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Track(s) taken from CDS44351/66

Grand Duo in E major on themes from Meyerbeer's Robert le Diable, KKIIb/1

composer
1831; composed in collaboration with Auguste Franchomme
composer
1831; in collaboration with Chopin

Carter Brey (cello), Garrick Ohlsson (piano)
Recording details: July 2000
Performing Arts Center, Purchase College, State University of New York, USA
Produced by Adam Abeshouse
Engineered by Adam Abeshouse
Release date: November 2008
Total duration: 14 minutes 19 seconds

Cover artwork: Frédéric Chopin in concert at the Hotel Lambert, Paris (1840) by Antar Teofil Kwiatowski (1809-1891)
Bibliothèque Polonaise, Paris / Archives Charmet / Bridgeman Art Library, London
 
1

Reviews

'Hyperion's big deal … Ohlsson is a powerful and committed player, and is afforded very good sound by the engineers … this is almost certainly how these pieces were played in Chopin's time' (The Mail on Sunday)

'This is an oustanding achievement, which any genuine Chopin lover and student of Romantic music should own … a landmark in the recording of Chopin's music … Garrick Ohlsson and Hyperion deserve the greatest success in bringing this important undertaking to such a consistently impressive conclusion' (International Record Review)

'An attractively priced box set … Ohlsson is in a class of his own' (Pianist)

'The collaborative works receive particularly rewarding performances … Ohlsson arguably offers more consistent artistry than Biret, Ashkenazy, Magaloff, and Harasiewicz' (ClassicsToday.com)

'Garrick Ohlsson’s complete survey of everything Chopin wrote for piano (including chamber music, songs, and for piano and orchestra) will delight the completist and the Chopin connoisseur. Ohlsson (who won the Chopin International Piano Competition in 1970) gives us accounts of this wondrous repertoire in weighty and commanding style, aristocratic and impulsive (but not lacking light and shade or contemplative contrasts) and, at times, very sensitive and searching. These vivid recordings were made in the second half of the 1990s and have previously appeared on the Arabesque label. They now sit very well in Hyperion’s catalogue' (ClassicalSource.com)
Meyerbeer’s Robert le Diable had a sensational premiere in Paris on 21 November 1831. Set in thirteenth-century Sicily, the libretto, ‘in which the grotesque is carried to the point of absurdity’ (Kobbé), was saved by Meyerbeer’s brilliant score, and the work made a fortune for the Paris Opéra. Its themes attracted dozens of composers including Thalberg, Kalkbrenner, Herz and Liszt. Chopin was commissioned by his publisher Schlesinger to write this potpourri, a brilliant display piece of the kind that was so popular in the Parisian salons of the time. After the piano’s Largo introduction, among the themes used are the Romanza and the chorus ‘Non pietà’ from Act 1, and ‘Le mie cure ancor dei cielo’ (Act 5). Composed in 1831, it is one of only four Chopin works published in his lifetime without an opus number and the only one to be composed in collaboration, in this case with his friend the cellist August Franchomme.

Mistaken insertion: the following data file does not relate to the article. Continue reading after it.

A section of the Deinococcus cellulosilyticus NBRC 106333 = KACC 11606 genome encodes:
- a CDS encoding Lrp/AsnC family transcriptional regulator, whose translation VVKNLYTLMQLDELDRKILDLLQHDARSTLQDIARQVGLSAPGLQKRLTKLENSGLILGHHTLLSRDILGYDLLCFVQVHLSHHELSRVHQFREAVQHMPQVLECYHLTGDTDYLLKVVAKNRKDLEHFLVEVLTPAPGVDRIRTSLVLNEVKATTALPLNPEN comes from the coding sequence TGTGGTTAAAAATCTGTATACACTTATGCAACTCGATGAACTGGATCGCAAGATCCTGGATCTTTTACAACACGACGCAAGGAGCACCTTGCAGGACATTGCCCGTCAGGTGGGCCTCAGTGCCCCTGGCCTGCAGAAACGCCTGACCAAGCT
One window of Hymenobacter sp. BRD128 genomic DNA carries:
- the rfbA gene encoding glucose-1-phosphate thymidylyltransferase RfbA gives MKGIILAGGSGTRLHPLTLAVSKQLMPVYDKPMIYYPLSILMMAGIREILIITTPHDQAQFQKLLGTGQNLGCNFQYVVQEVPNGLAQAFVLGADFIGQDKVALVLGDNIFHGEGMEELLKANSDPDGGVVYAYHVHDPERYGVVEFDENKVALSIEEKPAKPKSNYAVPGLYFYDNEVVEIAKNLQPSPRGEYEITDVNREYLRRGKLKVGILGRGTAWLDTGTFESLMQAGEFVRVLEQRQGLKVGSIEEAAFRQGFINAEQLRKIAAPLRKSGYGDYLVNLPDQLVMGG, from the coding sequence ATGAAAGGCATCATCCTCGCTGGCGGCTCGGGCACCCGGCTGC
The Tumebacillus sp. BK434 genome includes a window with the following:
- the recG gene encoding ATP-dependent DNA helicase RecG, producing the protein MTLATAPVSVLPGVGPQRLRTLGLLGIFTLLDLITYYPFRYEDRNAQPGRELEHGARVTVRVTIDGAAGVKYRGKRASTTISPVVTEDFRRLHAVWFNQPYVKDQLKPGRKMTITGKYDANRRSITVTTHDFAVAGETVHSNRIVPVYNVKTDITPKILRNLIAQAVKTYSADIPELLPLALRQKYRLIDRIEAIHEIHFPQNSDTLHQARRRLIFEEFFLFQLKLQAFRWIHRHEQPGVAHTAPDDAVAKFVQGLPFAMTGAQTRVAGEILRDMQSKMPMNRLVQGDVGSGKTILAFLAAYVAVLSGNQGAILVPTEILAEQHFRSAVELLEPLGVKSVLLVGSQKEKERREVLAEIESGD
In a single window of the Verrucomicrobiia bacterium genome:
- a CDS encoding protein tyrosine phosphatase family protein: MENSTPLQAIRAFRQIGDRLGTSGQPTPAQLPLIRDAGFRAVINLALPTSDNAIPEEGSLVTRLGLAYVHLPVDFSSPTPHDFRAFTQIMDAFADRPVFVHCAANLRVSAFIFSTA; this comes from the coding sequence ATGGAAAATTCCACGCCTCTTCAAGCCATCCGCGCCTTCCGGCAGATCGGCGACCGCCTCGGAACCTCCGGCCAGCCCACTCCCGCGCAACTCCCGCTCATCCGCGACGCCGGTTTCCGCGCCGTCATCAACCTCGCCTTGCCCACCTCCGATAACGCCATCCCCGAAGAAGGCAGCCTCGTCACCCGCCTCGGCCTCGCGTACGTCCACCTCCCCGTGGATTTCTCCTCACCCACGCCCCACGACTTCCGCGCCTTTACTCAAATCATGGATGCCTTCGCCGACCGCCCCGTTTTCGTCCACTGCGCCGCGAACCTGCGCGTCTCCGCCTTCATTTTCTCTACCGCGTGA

from notes by Jeremy Nicholas © 2010

Le Robert le Diable de Meyerbeer connut une première sensationnelle à Paris, le 21 novembre 1831. Planté dans la Sicile du XIIIe siècle, le livret, «dans lequel le grotesque est poussé à l’absurdité» (Kobbé), fut sauvé par la brillante partition de Meyerbeer et l’œuvre fit la fortune du Grand Opéra. Ses thèmes attirèrent des dizaines de compositeurs, dont Thalberg, Kalkbrenner, Herz et Liszt. Commande de Schlesinger, l’éditeur de Chopin, ce pot-pourri est un brillant morceau de démonstration, de ceux qui faisaient alors les beaux jours des salons parisiens. Passé l’introduction pianistique Largo, la Romanza et le chœur «Non pietà» (Acte I) figurent parmi les thèmes utilisés, tout comme «Le mie cure ancor dei cielo» (Acte V). Composée en 1831, cette pièce est l’une des quatre partitions publiées sans numéro d’opus du vivant de Chopin, qui signe là sa seule musique écrite en collaboration—avec, en l’occurrence, son ami violoncelliste Auguste Franchomme.

extrait des notes rédigées par Jeremy Nicholas © 2010
Français: Hypérion

Meyerbeers Robert le Diable, die im Sizilien des 13. Jahrhunderts spielt, hatte am 21. November 1831 in Paris eine sensationelle Premiere. Das Libretto, „in dem das Groteske bis ins Absurde getrieben wird“ (Kobbé), wurde durch Meyerbeers brillante Vertonung gerettet, und das Werk spielte schließlich der Pariser Oper ein Vermögen ein. Die Themen wurden von Dutzenden von Komponisten verarbeitet, darunter Thalberg, Kalkbrenner, Herz und Liszt. Chopin wurde von seinem Verleger Schlesinger beauftragt, dieses Potpourri zu schreiben, eines der brillanten Virtuosenstücke, wie sie in den Pariser Salons damals so populär waren. Nach der Largo-Einleitung des Klaviers werden u.a. als Themen die Romanza, der Chor „Non pietà“ aus dem 1. Akt und „Le mie cure ancor dei cielo“ aus dem 5. Akt verwendet. Das Stück entstand 1831 und ist eines von nur vier Werken, die zu Lebzeiten Chopins ohne Opusnummer erschienen. Außerdem ist es das einzige, das in Zusammenarbeit entstand, in diesem Fall mit seinem Freund, dem Cellisten August Franchomme.

aus dem Begleittext von Jeremy Nicholas © 2010
Deutsch: Ludwig Madlener

Other albums featuring this work

Chopin: Chamber Music
CDH55384
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